Tuesday, September 3, 2013

Enter the Vault

Definitely not a bad Italian restaurant. 
Arches appear in trompe l'oeil murals with predictable regularity. I don't know how many times I've sat in a bad Italian restaurant, staring at an appallingly painted Bay of Naples through some row of wonky arches. Overcooked pasta, bad wine, swirly stucco and a gilded gorilla on a glass pedestal staring me out as I go to the bathroom. We've all been there. With even the smallest of effort, however, these murals could be made better. Not good exactly, but better. 

To begin with, I'd argue that the arch is not the best structure to imply depth. A single row of arches in the foreground, perpendicular to the line of sight and revealing a landscape behind (for example), creates two distinct planes. We are made aware of the picture plane itself, as signified by the arches, and we are made aware of the plane of the background. A distant landscape exists very much on a flattened plane. Murals painted according to this standard model are distinguished by two discrete planes, foreground and background, usually painted without much physically linking them. It's a very static and finite solution to creating depth.

The vault, on the other hand, creates a continuous bridge between the foreground and middle distance. It may even appear to extend towards us, implying a continuous ceiling right over our heads. The painting above provides both examples in one. An arch revealing a scene (on the left), where the illusion of depth is created almost exclusively through use of value, and the receding vault (on the right), which uses both value and linear perspective to create its spatial illusion of depth. The scene on the left appears static, while the one on the right is dynamic.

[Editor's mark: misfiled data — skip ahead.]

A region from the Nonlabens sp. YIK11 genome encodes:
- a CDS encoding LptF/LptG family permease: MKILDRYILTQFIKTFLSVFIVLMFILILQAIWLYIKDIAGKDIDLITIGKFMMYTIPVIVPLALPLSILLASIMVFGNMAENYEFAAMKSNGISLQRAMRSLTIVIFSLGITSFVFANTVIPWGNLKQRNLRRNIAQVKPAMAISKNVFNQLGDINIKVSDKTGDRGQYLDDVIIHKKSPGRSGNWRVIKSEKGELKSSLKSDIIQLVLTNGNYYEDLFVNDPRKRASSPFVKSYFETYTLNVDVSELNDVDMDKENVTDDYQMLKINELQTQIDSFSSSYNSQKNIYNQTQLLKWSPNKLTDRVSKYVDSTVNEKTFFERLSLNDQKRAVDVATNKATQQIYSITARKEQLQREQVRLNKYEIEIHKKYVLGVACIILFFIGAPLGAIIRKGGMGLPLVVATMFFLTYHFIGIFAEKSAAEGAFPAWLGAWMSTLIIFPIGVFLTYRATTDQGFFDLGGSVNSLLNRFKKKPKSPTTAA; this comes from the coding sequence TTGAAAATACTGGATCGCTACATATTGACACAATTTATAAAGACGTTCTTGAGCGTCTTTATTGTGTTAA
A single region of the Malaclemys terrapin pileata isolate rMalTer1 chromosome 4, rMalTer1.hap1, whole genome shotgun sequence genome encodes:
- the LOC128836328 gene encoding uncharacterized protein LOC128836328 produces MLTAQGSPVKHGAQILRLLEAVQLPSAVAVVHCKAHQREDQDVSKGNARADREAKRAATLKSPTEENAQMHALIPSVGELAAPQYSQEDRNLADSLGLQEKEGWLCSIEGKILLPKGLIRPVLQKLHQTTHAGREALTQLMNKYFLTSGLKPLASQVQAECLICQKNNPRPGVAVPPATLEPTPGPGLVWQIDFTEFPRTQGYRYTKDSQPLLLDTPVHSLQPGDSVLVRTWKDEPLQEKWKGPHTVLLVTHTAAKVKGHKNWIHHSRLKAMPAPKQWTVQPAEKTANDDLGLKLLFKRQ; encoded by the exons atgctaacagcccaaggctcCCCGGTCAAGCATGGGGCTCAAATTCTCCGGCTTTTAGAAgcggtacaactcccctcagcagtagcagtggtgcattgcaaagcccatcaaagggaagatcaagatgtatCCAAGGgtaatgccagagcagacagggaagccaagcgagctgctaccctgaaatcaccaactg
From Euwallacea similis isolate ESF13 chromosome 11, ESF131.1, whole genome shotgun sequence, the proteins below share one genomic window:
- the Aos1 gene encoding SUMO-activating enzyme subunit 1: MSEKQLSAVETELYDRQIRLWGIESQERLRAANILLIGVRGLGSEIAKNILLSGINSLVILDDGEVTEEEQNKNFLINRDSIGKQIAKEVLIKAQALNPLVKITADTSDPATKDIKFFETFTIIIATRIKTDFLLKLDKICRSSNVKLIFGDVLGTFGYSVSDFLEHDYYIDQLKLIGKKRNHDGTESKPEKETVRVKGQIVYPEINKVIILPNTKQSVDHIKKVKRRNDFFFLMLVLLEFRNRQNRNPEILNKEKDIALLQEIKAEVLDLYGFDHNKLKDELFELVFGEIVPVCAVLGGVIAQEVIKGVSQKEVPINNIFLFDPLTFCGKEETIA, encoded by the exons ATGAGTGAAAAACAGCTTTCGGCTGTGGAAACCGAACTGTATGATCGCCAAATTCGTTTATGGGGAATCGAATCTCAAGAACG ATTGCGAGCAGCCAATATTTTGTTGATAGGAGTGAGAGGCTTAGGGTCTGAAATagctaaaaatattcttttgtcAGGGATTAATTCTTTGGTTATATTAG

[Oddly, the light on the background building seen through the window comes from the right, while the light on the vaulted corridor comes from the left.]

Replica of Ghiberti's Baptistry Doors at Trinity Lutheran Church in Hicksville (!)

The number of architectural structures that inherently suggest depth is quite small. If you want to create the illusion of three dimensions in an architectural mural or large-scale painting, you're pretty much limited to the vault.